Yu Darvish was locked in again on Friday night, joining Matt Harvey as the only pitchers to carry no-hit bids through six innings in three outings this season. Unfortunately, like his other outings against the Houston Astros, including a perfect game bid on April 3 that came one out short of a perfect game, Darvish was unable to cross the finish line or reach the history books.
In this particular outing, things actually unraveled quite a bit for Darvish in the seventh inning after he walked Brian Dozier to lead it off. Chris Herrmann and Justin Morneau immediately followed with back-to-back home runs to not only end the no-hitter and shutout, but also put him and the Rangers on the wrong side of the scoreboard, 3-2.
It just goes to show how truly difficult it is to actually complete a no-hitter, and also how quickly a game and an outing can change. Because believe me, for those first six innings, Darvish was filthy to the point of being unfair. Basically, his stuff was untouchable, and no one pitch demonstrates that better than the one he used to strikeout Trevor Plouffe to end the fifth inning.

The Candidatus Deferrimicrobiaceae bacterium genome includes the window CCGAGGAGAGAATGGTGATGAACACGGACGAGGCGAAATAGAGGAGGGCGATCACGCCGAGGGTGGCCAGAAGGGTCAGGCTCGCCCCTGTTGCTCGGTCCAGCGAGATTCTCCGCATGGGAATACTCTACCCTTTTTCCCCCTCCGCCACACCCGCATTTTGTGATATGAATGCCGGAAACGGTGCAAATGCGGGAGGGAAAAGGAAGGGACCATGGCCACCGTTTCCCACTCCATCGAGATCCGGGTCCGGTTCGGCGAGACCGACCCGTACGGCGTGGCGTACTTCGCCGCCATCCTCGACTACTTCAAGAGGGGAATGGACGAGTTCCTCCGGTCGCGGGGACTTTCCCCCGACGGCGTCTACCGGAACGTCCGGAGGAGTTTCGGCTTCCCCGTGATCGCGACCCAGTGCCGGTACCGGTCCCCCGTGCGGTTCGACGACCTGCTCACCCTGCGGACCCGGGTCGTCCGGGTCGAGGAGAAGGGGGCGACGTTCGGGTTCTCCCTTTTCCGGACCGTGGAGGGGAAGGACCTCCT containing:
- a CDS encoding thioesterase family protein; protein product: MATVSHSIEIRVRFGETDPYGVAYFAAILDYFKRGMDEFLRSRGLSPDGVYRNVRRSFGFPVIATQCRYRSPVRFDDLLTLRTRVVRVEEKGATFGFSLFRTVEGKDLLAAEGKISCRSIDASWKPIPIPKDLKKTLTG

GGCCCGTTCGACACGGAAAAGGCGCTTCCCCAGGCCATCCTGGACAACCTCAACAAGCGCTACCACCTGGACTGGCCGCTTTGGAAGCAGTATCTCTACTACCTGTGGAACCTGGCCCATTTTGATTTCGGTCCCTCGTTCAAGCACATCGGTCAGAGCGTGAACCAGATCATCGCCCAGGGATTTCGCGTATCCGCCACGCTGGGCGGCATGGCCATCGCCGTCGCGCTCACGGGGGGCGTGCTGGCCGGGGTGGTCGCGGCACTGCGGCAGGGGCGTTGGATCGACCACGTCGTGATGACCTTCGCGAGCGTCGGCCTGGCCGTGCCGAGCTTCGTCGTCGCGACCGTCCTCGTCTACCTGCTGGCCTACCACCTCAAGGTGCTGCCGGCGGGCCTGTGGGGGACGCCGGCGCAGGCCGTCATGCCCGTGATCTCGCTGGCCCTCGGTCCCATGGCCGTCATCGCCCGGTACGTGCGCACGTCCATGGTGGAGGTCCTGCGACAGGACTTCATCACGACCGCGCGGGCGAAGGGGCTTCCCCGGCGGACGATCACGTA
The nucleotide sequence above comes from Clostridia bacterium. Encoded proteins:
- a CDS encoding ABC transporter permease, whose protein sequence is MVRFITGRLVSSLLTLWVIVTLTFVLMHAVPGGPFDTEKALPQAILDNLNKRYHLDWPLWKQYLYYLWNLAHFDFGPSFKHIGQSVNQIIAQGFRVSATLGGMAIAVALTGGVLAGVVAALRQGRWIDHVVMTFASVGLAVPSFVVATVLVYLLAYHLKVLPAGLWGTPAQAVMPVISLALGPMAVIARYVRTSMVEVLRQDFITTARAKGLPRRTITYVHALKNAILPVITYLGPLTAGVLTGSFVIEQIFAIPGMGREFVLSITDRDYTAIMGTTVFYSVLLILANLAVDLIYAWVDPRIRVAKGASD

The entire at-bat was one-sided. Darvish needed only three pitches to wipe Plouffe out. The strike three pitch, though, was as nasty as it gets.
On the heels of a 95 mph fastball, Darvish unleashed a 61 mph curveball, and Plouffe nearly corkscrewed himself into the ground attempting to make contact.
He missed it by that much.
If the visual aid didn't give you a better perspective of how effective that change of speed was, here's a fancy graph courtesy of Dan Brooks.
Darvish's 61mph curve was preceded by... a 95mph fastball: pic.twitter.com/5pp5SwujVB
— Dan Brooks (@brooksbaseball) August 31, 2013
The bottom dropped out alright, and as a result Trevor Plouffe will forever be giffed with Yu Darvish. But he's not alone.
Via @EliasSports Yu Darvish's 64 strikeouts in August are the most in a calendar month since Randy Johnson struck out 70 in August 2002
— ESPN Stats & Info (@ESPNStatsInfo) August 31, 2013
Credit where credit's due, Plouffe did come back in the seventh inning and delivered the single that knocked Darvish out of the game. A small measure, yes, but revenge nonetheless.